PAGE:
Raspberry Pi shipments are rising, but prices aren’t

In a newsletter spotted by Tom’s Hardware, Raspberry Pi CEO Eben Upton announced that the company is recovering from poor sales as it works to clear customer backlogs, hinting at one million units shifted per month from this summer.

Upton prefaces the newsletter by disclosing that Q1 2023 was the company’s worst quarter since 2015, having shipped 800,000 units (the equivalent of a single month’s worth during peak times). 

Even so, predictions for the company are that it will have sold 600,000 units in May alone, and as many as 800,000 units in June. By July, Raspberry Pi hopes to be able to sustain one million units per month for “as long as is necessary.”

Raspberry Pi stock problems are over?

Upton describes the previous two years of having to cope with shortages as “painful,” but proclaims that those days are gone and this year will be its best ever in terms of Raspberry Pi single-board computer and module sales.

He also blamed December 2022 for the reduction in Q1 2023 shipments, with the company having pulled back production to meet holiday demand.

The newsletter reads: “Thanks to Sony’s willingness to stockpile the non-silicon elements of our bill of materials, we have been able to rapidly convert this improved supply into finished goods.”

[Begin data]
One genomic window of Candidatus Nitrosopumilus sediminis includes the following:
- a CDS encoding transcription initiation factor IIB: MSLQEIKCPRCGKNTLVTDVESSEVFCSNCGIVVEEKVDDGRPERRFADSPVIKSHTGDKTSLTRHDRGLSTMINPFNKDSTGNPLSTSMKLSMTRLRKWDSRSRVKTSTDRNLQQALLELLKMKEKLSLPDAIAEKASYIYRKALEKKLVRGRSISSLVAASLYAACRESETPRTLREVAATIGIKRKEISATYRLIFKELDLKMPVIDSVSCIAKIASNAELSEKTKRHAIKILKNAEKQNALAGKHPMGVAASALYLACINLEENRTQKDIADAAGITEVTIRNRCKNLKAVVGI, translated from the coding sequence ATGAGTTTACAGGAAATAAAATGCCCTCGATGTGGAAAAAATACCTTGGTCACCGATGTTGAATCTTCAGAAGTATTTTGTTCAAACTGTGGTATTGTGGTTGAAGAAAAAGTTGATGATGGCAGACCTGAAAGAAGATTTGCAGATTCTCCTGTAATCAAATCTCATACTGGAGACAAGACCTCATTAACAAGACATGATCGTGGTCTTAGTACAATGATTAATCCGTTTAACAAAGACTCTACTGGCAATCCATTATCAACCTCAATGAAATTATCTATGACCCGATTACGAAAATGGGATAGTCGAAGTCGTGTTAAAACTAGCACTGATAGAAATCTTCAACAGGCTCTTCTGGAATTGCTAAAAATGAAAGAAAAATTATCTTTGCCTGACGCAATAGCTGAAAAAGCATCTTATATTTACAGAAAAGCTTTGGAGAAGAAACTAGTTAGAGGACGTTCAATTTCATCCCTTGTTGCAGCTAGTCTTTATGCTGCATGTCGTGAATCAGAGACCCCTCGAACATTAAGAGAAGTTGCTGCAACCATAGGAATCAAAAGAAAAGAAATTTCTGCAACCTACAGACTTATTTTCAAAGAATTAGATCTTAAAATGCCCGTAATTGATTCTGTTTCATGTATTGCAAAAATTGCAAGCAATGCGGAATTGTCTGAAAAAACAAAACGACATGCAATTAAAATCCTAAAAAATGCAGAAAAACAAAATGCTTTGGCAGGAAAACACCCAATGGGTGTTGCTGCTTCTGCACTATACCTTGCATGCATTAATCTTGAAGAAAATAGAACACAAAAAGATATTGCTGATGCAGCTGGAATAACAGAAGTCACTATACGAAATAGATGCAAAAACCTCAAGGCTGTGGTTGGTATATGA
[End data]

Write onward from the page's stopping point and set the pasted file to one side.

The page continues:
Sony is responsible for manufacturing vast quantities of Raspberry Pi hardware.

Looking ahead, Upton shared predictions in an interview with YouTuber Jeff Geerling that Q2 2023 shipments should be around two million units – a figure similar to what the company could have expected before the pandemic took hold of the economy. 

For the final half of 2023, Upton reckons that supply should be “unconstrained,” hinting at an approach to factory and manufacturing limitations, though backlogs are expected to be cleared ahead of such a scenario.

Finally, he spoke of the tough decisions he was forced to make as CEO of the company, proudly announcing, “I’m not sorry that we didn’t float the price.” 

Many of the company’s cheapest systems and components are available comfortably within a $10 budget, helping to drive success for the company among educational and research establishments, or just those looking to play around with their favorite Linux distro.

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